Determine your commission structure for freelance salespeople


Independent sales representatives play an important role in the sales and marketing strategies of many wholesale companies. Often referred to as Manufacturer’s Representatives, Independent Sales Representatives offer wholesale brands the ability to expand their reach into markets far from where their business may be located and leverage representatives who may have existing business relationships. in target markets.

Independent salespeople are not employees; they are independent contractors paid on commission to represent your brand in a certain territory. When working with freelance salespeople, it’s important to keep in mind that they are business owners just like you: choosing to work with your brand is a business decision for them, as well as for you.

The challenge of dealing with independent representatives is figuring out how to motivate and compensate them. We’ve talked about motivation before: Freelance salespeople usually look for the best commission structures, with the most support but the least interference from you. Their job is to go out and sell, and a good commission structure is the key ingredient in motivating them to do so.

So how do you set up a commission structure that motivates and inspires them to effectively sell your products? This is the subject of today’s post.

Some Hard Truths About Independent Sales Representatives

Independent sales reps typically work on a commission-only structure, which means they’re inexpensive to hire, until they start closing business. You can take them out and work on your behalf with little upfront financial investment, making them a great choice for small businesses trying to grow quickly.

Independent sales representatives usually have several related manufacturers that they represent, promoting their products to a network of buyers in their territory or market area. Representatives are hired based on the territory they cover and the people they know in the territory. Those with the best networks of contacts are in high demand; they travel frequently to meet with buyers, showcase products, close deals, conduct training and solve problems. Their commission represents the value of their network and their time, and must also cover their professional expenses.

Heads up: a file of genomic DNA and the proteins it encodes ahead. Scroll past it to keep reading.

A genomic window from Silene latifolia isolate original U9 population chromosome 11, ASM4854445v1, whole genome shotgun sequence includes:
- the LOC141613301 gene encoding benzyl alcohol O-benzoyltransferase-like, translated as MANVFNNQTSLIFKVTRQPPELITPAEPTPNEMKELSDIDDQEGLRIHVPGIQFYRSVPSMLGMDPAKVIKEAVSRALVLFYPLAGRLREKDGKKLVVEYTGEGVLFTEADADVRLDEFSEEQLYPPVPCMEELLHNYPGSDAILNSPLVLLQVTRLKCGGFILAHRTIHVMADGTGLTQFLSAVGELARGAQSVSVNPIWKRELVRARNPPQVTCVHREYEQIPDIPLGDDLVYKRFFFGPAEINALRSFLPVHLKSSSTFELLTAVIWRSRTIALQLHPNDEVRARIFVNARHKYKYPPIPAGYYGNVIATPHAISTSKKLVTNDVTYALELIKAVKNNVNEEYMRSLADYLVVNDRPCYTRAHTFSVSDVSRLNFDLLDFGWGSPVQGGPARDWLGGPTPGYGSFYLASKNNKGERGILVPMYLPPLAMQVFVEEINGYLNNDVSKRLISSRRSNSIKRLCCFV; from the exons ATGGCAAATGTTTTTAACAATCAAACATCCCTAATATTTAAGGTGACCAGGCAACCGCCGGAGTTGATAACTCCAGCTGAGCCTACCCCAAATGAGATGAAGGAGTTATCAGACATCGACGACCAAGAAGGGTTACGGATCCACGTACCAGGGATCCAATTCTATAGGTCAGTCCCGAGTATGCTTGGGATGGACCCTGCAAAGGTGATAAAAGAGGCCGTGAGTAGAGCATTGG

Independent sales reps are like most salespeople in that they tend to be very motivated by money. This is a desirable quality in a commissioned seller, but it can work for you or against you. When determining your commission structure, keep in mind that your line isn’t the only one your reps may wear. In a sense, you are competing with that rep’s other product lines to make sure the reps are spending enough time on your brand.

One of the biggest risks in hiring freelance salespeople occurs when companies underestimate the effort it may take to sell their products or overestimate the attractiveness of the compensation they offer. The commission structure may be good enough to convince the rep to work with you initially, but if they find it harder to sell your products for less profit, they may choose to spend more time selling with customers who promote paid products. better.

Structure of the Commission: Key issues to consider

Commissions are usually expressed as a percentage of sales – the challenge you face is figuring out what that percentage should be. It usually varies depending on what is required of the representatives. Here are some questions to ask: